United States v. Gettysburg Elec. R. Co.
160 U.S. 668 (1896)

  • Congress authorized the creation of a park to commemorate the Battle of Gettysburg.
    • Unfortunately, Gettysburg Electric already owned a railroad that went right through the parks' boundaries.
  • Congress passed a second resolution, authorizing the purchase (aka condemnation) of the land from the railroad.
  • Gettysburg Electric did not want to sell the land, and sued to keep it.
  • The Trial Court allowed the condemnation and ordered the US to pay Gettysburg Electric $30k in compensation. Gettysburg Electric appealed.
    • Gettysburg Electric argued that nothing in the constitution gave Congress the power to take the land.
  • The US Supreme Court affirmed.
    • The US Supreme Court found that " Any act of Congress which plainly and directly tends to enhance the respect and love of the citizen for the institutions of his country, and to quicken and strengthen his motives to defend them, and which is germane to, and intimately connected with, and appropriate to, the exercise of some one or all of the powers granted by Congress, must be valid."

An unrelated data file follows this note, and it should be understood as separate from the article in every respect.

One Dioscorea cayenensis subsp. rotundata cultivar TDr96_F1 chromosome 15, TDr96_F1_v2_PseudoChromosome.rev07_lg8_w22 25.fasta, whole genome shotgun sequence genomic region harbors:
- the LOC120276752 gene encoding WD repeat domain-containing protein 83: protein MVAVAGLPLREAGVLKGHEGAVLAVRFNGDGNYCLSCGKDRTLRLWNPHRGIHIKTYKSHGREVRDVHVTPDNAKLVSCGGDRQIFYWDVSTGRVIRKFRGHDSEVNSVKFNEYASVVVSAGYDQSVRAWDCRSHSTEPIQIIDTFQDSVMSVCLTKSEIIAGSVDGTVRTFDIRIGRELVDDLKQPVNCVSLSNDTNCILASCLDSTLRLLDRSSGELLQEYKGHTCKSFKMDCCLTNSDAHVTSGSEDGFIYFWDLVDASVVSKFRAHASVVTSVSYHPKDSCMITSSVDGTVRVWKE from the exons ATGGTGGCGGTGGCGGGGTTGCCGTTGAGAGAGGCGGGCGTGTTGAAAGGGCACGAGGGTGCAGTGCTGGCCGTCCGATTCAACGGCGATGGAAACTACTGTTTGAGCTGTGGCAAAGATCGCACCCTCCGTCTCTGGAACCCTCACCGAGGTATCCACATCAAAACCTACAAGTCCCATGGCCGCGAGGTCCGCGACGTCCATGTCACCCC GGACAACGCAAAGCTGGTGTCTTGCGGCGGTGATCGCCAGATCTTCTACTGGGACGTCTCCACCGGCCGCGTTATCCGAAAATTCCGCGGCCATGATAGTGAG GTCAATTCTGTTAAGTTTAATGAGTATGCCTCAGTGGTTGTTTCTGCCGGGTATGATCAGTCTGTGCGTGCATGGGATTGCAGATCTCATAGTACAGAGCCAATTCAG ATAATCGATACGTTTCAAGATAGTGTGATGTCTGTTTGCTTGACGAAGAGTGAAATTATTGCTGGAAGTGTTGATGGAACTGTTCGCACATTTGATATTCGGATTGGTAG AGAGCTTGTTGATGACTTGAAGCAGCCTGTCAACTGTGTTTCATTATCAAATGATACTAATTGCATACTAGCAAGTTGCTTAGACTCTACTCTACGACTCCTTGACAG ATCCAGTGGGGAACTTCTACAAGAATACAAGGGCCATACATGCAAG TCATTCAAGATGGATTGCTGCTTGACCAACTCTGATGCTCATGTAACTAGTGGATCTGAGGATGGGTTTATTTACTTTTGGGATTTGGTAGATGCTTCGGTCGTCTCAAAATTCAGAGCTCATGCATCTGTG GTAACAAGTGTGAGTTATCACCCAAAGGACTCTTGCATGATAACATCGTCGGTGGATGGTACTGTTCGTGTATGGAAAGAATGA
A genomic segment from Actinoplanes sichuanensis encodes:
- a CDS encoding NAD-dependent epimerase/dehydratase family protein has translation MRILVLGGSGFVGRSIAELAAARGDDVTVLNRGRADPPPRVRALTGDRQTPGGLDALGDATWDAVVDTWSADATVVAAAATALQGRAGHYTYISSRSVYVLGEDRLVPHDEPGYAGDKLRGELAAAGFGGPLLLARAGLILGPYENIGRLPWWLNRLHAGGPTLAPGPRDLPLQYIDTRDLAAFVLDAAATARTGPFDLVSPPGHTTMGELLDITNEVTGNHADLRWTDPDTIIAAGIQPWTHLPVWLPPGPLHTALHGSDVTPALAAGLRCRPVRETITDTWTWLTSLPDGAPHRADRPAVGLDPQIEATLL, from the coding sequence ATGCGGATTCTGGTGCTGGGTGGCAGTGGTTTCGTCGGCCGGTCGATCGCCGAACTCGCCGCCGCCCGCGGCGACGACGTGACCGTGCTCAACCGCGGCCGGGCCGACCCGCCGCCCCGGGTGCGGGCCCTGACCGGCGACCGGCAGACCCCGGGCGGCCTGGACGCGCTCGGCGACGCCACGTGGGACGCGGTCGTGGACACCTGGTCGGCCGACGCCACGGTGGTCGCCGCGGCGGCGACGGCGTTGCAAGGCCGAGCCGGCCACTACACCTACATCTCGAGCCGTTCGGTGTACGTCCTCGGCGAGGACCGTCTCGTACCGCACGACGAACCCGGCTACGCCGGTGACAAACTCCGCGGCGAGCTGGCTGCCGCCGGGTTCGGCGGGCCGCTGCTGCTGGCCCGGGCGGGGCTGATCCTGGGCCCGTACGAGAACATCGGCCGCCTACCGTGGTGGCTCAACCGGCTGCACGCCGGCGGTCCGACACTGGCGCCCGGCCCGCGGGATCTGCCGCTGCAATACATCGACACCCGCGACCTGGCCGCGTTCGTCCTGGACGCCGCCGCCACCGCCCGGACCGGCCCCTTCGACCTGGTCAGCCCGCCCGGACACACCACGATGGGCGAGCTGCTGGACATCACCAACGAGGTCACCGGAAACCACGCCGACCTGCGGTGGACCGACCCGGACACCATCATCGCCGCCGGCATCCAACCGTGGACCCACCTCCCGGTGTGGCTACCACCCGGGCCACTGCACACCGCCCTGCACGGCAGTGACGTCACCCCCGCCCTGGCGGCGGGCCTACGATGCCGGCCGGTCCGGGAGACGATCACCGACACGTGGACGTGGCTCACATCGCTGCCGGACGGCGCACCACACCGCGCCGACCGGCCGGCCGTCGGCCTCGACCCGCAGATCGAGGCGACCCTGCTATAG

• The Court was a little fuzzy on specifically why this was constitutional. They noted that the power of condemnation was not explicitly given in the Constitution, but found that it was "not necessary that the power of condemnation for such purpose be expressly given by the constitution. The right to condemn at all is not so given. It results from the powers that are given, and it is implied because of its necessity, or because it is appropriate in exercising those powers."
      • The Court might have been talking about the Necessary and Proper Clause (Article I, 8, cl. 18) but they weren't explicit. Nor did they explain exactly why the Necessary and Proper Clause should be interpreted to encompass the ability to condemn land.
  • The US Supreme Court didn't mention it in this case, but the 5th Amendment explicitly states that private property shall not be taken for public use without just compensation. That implies that the government has a right to take private property for public use (aka eminent domain), as long as they pay compensation.